Congrats everyone, we survived whatever the end of November has become! As someone who doesn’t even live in a country that celebrates thanksgiving it’s truly bewildering to see how in just a few years out of the blue it has become an overwhelming capitalist hellscape spectacle. But I digress; with this being the tail end of autumn and with winter, the solstice and holidays rapidly approaching I thought I’d come here to talk and update you all about what I’ve been up to and making during the season of falling leaves, pumpkins (and spice) and all things nice!
In these parts autumn was a slow starter this year, as we closed in on November and we still had lots of trees outside that were decidedly green due to the warm weather we’d been having. This made for quite the odd outing as you could walk through a street were everything was green, whereas the next was all out in autumnal splendour. November has been colder and in response the trees have been colouring and losing their leaves rapidly in an apparent bid to catch up with the season. The result is somewhat a return to normality for this time of year.
The up side to the relatively warm autumn has been that it was a magnificent time for spotting toadstools outside! Highlights include meeting a huge bolete, with a stem broader than the width of my foot, spotting more birch polypore, turkey tails, sulphur tufts, parasol mushrooms, amethyst deceiver and stag’s horn fungus during a walk than I could keep count of and musing on the local names for different mushrooms and how the English names compare to how I know them in my mother tongue. This autumn I’ve been working on improving my tree and foliage knowledge and better identify tree species and subspecies by their leaves and bark etc. It makes me a more attentive and aware forest wanderer as well as photographer and sketcher. I’ve become better acquainted with the species in my direct environment as well as in often walked woodland trails. It’s been interesting to see how many species are actually native to this area and which are introduced and musing what that actually means when some of these species were introduced 100s of years ago. In part it has been a contemplative autumn as you can tell with lots of musing and thinking about things.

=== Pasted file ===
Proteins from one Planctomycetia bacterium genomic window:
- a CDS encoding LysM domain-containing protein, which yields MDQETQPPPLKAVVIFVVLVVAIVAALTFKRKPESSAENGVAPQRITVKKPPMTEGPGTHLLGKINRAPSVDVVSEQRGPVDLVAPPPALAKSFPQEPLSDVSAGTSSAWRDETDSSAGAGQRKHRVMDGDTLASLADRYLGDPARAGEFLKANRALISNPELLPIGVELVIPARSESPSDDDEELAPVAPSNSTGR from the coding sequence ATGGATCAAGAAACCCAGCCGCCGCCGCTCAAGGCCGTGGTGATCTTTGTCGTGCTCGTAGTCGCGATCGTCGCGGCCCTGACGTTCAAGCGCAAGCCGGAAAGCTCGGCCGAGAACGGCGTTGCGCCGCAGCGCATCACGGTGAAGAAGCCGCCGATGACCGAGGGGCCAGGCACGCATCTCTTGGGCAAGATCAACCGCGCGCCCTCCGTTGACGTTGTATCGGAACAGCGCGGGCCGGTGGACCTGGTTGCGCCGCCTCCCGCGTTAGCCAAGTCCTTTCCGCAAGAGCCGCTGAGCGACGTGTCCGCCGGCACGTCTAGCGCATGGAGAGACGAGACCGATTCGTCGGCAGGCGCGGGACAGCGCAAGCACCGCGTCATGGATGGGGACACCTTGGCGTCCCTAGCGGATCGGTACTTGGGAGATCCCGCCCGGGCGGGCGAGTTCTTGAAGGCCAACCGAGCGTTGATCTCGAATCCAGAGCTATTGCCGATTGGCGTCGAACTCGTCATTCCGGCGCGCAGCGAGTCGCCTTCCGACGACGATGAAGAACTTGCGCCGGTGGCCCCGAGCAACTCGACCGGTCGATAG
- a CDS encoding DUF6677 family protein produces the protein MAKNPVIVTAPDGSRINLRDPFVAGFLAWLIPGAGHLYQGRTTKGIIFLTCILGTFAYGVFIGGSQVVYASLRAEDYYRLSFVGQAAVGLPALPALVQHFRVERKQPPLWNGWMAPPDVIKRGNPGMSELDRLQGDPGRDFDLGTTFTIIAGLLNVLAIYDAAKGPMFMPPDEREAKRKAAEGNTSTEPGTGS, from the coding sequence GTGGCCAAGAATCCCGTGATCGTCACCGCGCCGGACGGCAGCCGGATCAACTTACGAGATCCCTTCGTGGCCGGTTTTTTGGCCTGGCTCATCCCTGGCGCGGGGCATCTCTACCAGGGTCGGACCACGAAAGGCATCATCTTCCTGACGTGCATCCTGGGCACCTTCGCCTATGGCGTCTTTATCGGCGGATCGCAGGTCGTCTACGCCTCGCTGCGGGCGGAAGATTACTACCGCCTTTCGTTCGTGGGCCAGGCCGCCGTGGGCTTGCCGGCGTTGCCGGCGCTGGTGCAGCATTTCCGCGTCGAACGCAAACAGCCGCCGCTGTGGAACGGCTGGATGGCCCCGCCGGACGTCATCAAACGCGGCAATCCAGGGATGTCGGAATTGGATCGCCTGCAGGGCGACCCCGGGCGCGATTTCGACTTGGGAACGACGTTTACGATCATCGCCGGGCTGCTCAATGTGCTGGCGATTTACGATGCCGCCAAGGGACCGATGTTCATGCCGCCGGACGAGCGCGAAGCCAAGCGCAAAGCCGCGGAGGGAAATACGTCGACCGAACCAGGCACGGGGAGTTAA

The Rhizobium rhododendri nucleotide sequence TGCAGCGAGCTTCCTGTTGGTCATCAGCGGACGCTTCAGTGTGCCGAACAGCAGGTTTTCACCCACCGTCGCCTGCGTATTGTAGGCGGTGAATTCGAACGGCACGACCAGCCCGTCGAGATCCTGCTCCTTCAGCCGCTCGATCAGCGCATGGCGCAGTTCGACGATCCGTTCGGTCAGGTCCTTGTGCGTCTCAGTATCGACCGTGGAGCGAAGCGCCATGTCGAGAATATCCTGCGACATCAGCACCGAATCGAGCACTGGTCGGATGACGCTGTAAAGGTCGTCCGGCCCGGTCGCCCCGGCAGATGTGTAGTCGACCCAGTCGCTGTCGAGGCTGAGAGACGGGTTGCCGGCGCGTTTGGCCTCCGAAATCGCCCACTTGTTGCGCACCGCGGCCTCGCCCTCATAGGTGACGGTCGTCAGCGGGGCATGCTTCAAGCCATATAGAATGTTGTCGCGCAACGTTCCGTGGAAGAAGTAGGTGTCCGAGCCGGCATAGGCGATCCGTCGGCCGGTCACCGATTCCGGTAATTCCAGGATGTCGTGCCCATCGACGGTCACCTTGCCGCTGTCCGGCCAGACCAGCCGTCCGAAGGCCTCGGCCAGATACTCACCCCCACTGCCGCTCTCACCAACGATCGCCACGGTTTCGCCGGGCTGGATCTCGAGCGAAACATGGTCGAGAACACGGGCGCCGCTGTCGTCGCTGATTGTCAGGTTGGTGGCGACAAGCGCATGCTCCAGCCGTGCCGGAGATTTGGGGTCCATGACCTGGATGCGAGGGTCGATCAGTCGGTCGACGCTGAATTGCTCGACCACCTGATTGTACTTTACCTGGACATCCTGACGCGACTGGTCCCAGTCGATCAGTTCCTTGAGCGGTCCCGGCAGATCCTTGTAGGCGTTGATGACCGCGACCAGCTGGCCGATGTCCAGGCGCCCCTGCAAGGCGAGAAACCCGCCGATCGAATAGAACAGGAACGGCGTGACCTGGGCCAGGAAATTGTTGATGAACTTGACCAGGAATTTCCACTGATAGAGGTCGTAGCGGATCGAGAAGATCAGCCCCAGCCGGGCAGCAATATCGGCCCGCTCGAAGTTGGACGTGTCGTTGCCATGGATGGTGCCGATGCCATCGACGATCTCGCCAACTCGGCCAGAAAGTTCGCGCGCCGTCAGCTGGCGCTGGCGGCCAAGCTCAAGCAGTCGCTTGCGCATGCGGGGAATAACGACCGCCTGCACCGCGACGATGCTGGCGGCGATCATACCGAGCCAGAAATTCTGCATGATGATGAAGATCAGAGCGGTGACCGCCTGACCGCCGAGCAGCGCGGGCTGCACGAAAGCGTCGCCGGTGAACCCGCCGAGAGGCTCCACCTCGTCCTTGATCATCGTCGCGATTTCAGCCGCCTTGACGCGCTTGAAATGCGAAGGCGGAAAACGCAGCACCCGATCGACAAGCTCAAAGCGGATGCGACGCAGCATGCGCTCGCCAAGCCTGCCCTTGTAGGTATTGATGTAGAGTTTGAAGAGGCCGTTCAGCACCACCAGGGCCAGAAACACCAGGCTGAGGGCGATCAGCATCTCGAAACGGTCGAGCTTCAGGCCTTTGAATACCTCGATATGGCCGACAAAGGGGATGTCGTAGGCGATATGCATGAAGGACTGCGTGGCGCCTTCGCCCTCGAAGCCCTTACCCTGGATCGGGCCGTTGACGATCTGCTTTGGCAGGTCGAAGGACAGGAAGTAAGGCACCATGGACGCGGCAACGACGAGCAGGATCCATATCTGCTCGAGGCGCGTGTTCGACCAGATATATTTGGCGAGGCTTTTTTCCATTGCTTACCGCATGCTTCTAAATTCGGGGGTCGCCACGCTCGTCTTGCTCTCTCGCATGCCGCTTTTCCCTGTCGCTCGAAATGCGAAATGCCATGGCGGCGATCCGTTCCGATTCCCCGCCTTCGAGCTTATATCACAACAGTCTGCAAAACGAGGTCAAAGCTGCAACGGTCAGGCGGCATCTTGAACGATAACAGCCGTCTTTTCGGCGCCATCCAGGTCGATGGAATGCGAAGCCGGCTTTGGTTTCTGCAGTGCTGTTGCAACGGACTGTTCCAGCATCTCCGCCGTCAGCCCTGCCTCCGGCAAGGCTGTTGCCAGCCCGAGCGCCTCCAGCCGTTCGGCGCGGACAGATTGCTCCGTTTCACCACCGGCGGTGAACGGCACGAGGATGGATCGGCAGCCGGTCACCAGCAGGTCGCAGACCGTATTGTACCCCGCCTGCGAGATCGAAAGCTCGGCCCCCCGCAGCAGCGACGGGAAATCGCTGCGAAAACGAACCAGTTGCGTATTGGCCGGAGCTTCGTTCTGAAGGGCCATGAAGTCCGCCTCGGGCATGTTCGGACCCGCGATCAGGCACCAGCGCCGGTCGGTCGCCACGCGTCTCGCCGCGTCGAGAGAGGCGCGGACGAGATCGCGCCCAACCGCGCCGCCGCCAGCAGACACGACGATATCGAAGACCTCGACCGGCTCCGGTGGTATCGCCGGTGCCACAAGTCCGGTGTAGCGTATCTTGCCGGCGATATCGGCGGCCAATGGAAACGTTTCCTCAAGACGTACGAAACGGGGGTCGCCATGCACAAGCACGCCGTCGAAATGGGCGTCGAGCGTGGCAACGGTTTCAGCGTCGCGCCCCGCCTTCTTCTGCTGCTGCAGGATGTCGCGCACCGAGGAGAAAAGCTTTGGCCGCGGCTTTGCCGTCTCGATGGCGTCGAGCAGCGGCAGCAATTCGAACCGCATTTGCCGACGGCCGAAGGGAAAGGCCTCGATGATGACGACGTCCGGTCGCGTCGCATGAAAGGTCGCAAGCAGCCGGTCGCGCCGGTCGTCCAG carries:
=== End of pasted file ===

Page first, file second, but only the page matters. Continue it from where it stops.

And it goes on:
Disaster struck at the start of autumn when my arm started to hurt a lot with RSI-like ailments. This came at the back of a period of a lot of computer work and I knew I basically had to stop doing anything and let it rest until the pain was gone. This was quite hard as pretty much anything that I like doing is heavy on the wrists; knitting, spinning, embroidery, writing, drawing, tablet weaving, sewing, all came to a stand still for a while (boo!). Instead I spend my time reading a lot and going for walks. Luckily I slowed down on time and avoided being out of the running for a much longer period but after slowly building things up I’m now back on my crafty feet again. Luckily I had a big enough pile of books to help me through!
For most of autumn my sole knitting project has been the Oregon Cardigan. I’ve really been loving working on it and I feel that, when I actually am able to knit on it, it progresses quite smoothly. I had hoped and sort of pushed myself to finish it within the autumn season for the splendidly over the top autumnal vibes those photos would yield, but since my arm pain and the weeks of rest I’ve taken I’ve let go of that goal and now it just get finished when it’s finished. I am (predictably) loving the moody heathered Shetland colour that I’m knitting it with and enjoyed knitting autumn while autumn was happening outside.